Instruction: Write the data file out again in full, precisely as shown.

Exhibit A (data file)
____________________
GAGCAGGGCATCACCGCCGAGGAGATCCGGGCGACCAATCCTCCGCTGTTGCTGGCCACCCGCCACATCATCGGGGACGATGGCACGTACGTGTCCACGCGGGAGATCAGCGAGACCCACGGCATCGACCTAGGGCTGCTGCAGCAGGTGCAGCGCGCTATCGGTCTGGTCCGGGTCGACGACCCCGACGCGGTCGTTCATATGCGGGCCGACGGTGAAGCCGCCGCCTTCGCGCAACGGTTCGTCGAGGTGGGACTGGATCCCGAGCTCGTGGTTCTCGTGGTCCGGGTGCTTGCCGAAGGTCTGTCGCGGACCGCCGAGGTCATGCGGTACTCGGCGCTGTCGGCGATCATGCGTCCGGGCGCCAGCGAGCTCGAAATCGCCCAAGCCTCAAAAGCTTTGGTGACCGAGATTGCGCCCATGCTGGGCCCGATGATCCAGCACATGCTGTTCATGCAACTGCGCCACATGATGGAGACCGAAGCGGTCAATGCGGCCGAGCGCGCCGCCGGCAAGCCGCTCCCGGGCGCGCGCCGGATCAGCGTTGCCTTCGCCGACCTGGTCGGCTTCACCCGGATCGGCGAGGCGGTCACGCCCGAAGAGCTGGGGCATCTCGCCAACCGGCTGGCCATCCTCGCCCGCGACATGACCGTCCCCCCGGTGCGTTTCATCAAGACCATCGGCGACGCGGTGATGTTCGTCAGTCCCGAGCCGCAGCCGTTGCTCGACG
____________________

GAGCAGGGCATCACCGCCGAGGAGATCCGGGCGACCAATCCTCCGCTGTTGCTGGCCACCCGCCACATCATCGGGGACGATGGCACGTACGTGTCCACGCGGGAGATCAGCGAGACCCACGGCATCGACCTAGGGCTGCTGCAGCAGGTGCAGCGCGCTATCGGTCTGGTCCGGGTCGACGACCCCGACGCGGTCGTTCATATGCGGGCCGACGGTGAAGCCGCCGCCTTCGCGCAACGGTTCGTCGAGGTGGGACTGGATCCCGAGCTCGTGGTTCTCGTGGTCCGGGTGCTTGCCGAAGGTCTGTCGCGGACCGCCGAGGTCATGCGGTACTCGGCGCTGTCGGCGATCATGCGTCCGGGCGCCAGCGAGCTCGAAATCGCCCAAGCCTCAAAAGCTTTGGTGACCGAGATTGCGCCCATGCTGGGCCCGATGATCCAGCACATGCTGTTCATGCAACTGCGCCACATGATGGAGACCGAAGCGGTCAATGCGGCCGAGCGCGCCGCCGGCAAGCCGCTCCCGGGCGCGCGCCGGATCAGCGTTGCCTTCGCCGACCTGGTCGGCTTCACCCGGATCGGCGAGGCGGTCACGCCCGAAGAGCTGGGGCATCTCGCCAACCGGCTGGCCATCCTCGCCCGCGACATGACCGTCCCCCCGGTGCGTTTCATCAAGACCATCGGCGACGCGGTGATGTTCGTCAGTCCCGAGCCGCAGCCGTTGCTCGACG